If there was anything specific that drew me to beer (in addition to great flavor), I think it was the story; the story behind the brewery, the beer style, the brewing process. Most bottle labels had enough information to spark a deeper crave for more of the story. Moving on to British beer was of course a natural step and there was an ocean of stories. Why is it called IPA (one of the most mythical beer stories around best told by Pete Brown in his book Hops and Glory)? Hops and GloryBurton up-on Trent impact on beer. How raw material pricing impact beer flavors. The story of different beer style and how they came to be. The story about each brewery, beer and the story of the town the brewery was in. The story of Real Ale. This of course is nothing special for Britain. Every style, every brewery, every beer, every label, every beer name, every town with a brewery and most of all every person working with beer had their own story and that is was fascinated and still fascinates me about beer.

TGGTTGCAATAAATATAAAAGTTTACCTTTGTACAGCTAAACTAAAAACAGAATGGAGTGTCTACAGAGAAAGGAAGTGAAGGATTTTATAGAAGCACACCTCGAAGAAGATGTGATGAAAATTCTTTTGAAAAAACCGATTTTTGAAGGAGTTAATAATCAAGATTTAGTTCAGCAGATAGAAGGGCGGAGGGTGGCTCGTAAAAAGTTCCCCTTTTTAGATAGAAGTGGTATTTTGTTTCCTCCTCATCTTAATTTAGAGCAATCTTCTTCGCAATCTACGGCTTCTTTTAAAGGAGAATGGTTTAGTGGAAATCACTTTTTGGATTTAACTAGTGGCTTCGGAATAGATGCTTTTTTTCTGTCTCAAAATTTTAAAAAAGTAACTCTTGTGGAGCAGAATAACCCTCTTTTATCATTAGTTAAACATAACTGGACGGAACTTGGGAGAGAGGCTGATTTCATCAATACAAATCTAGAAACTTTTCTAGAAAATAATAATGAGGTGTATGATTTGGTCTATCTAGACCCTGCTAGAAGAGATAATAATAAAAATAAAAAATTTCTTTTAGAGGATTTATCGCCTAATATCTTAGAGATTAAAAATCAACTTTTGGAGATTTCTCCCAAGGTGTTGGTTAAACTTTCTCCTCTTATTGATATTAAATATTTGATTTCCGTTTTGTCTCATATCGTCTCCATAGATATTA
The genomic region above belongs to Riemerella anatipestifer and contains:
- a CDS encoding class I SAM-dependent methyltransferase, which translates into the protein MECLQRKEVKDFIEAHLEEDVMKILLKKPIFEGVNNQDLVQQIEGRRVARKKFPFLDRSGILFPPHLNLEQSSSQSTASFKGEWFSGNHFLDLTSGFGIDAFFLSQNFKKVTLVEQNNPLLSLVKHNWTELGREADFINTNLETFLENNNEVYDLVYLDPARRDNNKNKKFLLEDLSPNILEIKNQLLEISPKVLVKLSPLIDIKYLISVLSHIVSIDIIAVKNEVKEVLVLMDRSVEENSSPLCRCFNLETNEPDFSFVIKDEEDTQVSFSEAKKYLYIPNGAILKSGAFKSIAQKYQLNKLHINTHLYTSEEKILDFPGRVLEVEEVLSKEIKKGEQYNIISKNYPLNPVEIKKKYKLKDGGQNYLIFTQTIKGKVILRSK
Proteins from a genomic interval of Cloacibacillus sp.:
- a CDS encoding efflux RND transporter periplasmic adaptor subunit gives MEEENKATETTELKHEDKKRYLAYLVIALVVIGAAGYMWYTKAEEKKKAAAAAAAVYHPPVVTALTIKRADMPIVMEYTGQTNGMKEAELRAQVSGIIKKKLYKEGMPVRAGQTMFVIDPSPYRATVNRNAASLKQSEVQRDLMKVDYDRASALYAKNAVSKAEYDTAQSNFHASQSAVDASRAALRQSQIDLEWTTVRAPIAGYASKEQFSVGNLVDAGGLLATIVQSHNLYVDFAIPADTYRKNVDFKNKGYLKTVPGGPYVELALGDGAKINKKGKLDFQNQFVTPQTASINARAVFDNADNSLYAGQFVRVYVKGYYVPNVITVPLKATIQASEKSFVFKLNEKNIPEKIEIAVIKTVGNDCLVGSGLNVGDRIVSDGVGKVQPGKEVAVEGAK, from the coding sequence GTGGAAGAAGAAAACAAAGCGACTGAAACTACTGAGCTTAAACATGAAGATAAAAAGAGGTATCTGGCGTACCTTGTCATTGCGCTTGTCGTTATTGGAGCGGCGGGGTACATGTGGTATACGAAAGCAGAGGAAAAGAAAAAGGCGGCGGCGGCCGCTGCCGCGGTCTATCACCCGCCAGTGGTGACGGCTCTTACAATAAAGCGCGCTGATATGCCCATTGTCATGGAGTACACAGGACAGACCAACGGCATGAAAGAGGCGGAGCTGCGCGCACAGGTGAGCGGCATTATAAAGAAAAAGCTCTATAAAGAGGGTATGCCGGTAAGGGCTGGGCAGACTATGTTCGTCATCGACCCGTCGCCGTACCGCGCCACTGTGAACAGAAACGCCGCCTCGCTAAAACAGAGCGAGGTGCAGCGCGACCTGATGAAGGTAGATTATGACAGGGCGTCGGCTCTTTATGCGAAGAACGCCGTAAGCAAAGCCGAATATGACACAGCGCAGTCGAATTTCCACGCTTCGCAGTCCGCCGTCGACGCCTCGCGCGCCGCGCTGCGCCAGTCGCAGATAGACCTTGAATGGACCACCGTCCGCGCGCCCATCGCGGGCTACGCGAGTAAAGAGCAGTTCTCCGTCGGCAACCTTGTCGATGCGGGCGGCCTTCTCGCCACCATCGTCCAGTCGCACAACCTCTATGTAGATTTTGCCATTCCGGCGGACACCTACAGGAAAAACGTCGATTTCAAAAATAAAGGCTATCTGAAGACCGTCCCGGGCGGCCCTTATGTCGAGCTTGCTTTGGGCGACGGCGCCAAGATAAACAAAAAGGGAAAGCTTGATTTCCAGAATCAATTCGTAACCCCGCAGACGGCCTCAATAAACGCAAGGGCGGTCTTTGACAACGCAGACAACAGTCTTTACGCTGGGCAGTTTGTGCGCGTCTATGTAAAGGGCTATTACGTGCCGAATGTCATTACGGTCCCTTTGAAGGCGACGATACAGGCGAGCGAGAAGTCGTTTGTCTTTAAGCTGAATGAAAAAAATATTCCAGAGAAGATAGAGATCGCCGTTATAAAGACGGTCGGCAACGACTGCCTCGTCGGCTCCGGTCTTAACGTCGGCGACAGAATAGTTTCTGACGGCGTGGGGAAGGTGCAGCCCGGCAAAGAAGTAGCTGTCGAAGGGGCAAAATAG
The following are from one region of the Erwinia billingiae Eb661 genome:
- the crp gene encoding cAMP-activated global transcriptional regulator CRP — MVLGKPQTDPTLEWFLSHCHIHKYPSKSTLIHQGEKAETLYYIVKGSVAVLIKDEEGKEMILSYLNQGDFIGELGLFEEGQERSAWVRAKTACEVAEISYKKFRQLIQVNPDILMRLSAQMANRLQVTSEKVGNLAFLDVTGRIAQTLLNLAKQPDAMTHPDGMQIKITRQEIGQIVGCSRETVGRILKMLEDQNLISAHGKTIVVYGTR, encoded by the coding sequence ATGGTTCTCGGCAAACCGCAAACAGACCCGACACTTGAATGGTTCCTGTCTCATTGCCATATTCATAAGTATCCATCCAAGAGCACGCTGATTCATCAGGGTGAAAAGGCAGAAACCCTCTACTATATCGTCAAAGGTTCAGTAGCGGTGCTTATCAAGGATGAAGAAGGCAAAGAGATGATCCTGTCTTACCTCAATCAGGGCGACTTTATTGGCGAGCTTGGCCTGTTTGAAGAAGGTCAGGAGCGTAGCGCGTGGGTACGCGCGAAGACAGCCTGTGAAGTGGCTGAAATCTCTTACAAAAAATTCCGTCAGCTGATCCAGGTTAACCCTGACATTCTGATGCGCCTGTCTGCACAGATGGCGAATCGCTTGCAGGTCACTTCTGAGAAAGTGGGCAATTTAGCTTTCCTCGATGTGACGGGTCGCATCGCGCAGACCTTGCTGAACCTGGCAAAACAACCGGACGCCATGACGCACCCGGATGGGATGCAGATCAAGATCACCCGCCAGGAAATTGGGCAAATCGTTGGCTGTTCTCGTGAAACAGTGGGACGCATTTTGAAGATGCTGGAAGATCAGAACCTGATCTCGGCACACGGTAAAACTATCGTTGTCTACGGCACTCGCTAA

This was in the old days before internet so I had to quench my thirst for information with words printed on paper made in to something called books. There wasn’t that many about beer though. By far the best beer book I have ever read is The New World Guide to Beer by Michal Jackson. This book is a must for every beer lover. I still have it and use it off and on. A little beat after 3 moves and 5600miles/9000 km. Michael Jackson wrote many other interesting books worth reading. Most of them still available.

The story together with the vast variety of flavors and the people was probably what drew me deeper in to the world of beer.